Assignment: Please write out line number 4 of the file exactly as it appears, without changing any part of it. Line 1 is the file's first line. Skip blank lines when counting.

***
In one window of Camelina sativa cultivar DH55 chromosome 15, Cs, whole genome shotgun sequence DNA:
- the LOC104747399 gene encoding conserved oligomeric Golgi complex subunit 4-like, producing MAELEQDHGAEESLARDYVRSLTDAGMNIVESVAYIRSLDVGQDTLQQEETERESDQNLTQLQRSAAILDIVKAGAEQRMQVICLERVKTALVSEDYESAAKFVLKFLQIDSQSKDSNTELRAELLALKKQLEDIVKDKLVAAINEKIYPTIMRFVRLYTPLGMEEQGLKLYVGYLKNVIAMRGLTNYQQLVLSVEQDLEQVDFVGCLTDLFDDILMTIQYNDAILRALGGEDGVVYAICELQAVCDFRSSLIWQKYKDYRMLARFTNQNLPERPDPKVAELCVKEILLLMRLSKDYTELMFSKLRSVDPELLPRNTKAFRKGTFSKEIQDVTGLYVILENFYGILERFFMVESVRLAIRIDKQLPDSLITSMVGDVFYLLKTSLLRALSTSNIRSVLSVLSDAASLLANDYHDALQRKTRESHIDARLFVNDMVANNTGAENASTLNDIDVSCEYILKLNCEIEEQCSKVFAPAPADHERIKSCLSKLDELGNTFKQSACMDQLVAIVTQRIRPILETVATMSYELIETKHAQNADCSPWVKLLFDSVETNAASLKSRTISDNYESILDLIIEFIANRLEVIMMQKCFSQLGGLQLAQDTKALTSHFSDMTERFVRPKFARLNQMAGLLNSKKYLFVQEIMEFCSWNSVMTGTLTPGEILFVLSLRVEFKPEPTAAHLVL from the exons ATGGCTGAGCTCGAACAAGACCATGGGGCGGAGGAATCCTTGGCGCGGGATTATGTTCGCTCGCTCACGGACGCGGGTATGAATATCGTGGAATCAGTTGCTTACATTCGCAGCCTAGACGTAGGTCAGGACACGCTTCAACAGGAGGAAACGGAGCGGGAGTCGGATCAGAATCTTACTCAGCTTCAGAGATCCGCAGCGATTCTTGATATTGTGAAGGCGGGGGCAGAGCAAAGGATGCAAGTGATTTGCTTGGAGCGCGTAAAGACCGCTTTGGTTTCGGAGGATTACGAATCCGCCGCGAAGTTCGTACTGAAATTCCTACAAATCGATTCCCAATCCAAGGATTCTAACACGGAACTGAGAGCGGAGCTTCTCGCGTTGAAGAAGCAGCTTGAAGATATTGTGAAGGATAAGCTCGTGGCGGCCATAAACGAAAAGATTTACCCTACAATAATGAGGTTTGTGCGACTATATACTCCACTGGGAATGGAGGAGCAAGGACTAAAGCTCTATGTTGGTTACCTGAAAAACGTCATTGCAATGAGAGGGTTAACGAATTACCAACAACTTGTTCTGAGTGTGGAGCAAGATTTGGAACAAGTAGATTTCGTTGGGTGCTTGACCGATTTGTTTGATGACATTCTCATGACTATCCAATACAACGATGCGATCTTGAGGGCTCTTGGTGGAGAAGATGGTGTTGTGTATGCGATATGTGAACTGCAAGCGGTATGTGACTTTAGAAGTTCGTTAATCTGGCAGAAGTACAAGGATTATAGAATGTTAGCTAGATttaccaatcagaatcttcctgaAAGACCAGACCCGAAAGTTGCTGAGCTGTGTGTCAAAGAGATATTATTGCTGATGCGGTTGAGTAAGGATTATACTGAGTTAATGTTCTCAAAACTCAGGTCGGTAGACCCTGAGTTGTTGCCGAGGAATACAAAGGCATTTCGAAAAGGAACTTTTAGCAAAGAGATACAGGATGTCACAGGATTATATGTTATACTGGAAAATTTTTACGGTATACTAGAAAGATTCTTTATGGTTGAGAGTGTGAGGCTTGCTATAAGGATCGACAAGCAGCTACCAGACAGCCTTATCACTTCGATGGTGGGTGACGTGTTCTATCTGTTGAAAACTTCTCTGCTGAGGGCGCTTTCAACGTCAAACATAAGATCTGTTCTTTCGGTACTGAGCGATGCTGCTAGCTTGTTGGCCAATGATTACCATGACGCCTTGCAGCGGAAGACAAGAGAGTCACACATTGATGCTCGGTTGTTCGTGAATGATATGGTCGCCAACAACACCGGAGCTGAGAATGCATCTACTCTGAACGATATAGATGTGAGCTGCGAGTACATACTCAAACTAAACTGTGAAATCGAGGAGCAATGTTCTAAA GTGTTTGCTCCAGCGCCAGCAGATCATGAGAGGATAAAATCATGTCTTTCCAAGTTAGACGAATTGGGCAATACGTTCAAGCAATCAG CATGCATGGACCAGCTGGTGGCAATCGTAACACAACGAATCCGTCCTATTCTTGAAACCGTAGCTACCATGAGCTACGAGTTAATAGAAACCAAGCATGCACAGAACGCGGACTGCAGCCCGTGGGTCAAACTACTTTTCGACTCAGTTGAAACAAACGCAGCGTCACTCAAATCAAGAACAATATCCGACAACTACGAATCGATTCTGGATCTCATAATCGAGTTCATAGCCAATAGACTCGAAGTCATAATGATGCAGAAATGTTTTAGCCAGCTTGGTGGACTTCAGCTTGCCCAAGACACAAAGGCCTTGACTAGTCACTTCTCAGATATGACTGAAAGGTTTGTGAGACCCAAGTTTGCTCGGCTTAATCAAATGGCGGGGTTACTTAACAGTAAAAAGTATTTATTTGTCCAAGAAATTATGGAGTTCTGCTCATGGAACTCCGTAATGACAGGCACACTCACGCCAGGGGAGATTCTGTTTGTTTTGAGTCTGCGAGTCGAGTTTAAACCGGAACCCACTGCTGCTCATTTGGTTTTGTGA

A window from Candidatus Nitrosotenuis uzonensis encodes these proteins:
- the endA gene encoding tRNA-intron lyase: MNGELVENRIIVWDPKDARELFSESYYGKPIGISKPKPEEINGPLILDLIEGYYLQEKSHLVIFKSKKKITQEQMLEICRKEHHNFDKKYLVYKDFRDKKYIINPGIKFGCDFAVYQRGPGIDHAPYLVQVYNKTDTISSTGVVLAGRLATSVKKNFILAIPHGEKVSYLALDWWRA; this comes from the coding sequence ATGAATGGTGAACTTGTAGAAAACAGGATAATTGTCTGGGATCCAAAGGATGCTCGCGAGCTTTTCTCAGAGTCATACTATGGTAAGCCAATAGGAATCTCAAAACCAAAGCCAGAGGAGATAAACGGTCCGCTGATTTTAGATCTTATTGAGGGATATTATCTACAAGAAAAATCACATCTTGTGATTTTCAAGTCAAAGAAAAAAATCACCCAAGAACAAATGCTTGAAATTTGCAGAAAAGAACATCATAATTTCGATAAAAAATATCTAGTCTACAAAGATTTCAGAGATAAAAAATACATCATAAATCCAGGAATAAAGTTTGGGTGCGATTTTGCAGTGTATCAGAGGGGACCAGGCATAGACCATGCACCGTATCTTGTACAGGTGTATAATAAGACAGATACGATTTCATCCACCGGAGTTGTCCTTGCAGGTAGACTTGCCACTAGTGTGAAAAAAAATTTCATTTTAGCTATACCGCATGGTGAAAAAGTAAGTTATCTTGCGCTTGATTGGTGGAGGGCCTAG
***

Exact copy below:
- the endA gene encoding tRNA-intron lyase: MNGELVENRIIVWDPKDARELFSESYYGKPIGISKPKPEEINGPLILDLIEGYYLQEKSHLVIFKSKKKITQEQMLEICRKEHHNFDKKYLVYKDFRDKKYIINPGIKFGCDFAVYQRGPGIDHAPYLVQVYNKTDTISSTGVVLAGRLATSVKKNFILAIPHGEKVSYLALDWWRA; this comes from the coding sequence ATGAATGGTGAACTTGTAGAAAACAGGATAATTGTCTGGGATCCAAAGGATGCTCGCGAGCTTTTCTCAGAGTCATACTATGGTAAGCCAATAGGAATCTCAAAACCAAAGCCAGAGGAGATAAACGGTCCGCTGATTTTAGATCTTATTGAGGGATATTATCTACAAGAAAAATCACATCTTGTGATTTTCAAGTCAAAGAAAAAAATCACCCAAGAACAAATGCTTGAAATTTGCAGAAAAGAACATCATAATTTCGATAAAAAATATCTAGTCTACAAAGATTTCAGAGATAAAAAATACATCATAAATCCAGGAATAAAGTTTGGGTGCGATTTTGCAGTGTATCAGAGGGGACCAGGCATAGACCATGCACCGTATCTTGTACAGGTGTATAATAAGACAGATACGATTTCATCCACCGGAGTTGTCCTTGCAGGTAGACTTGCCACTAGTGTGAAAAAAAATTTCATTTTAGCTATACCGCATGGTGAAAAAGTAAGTTATCTTGCGCTTGATTGGTGGAGGGCCTAG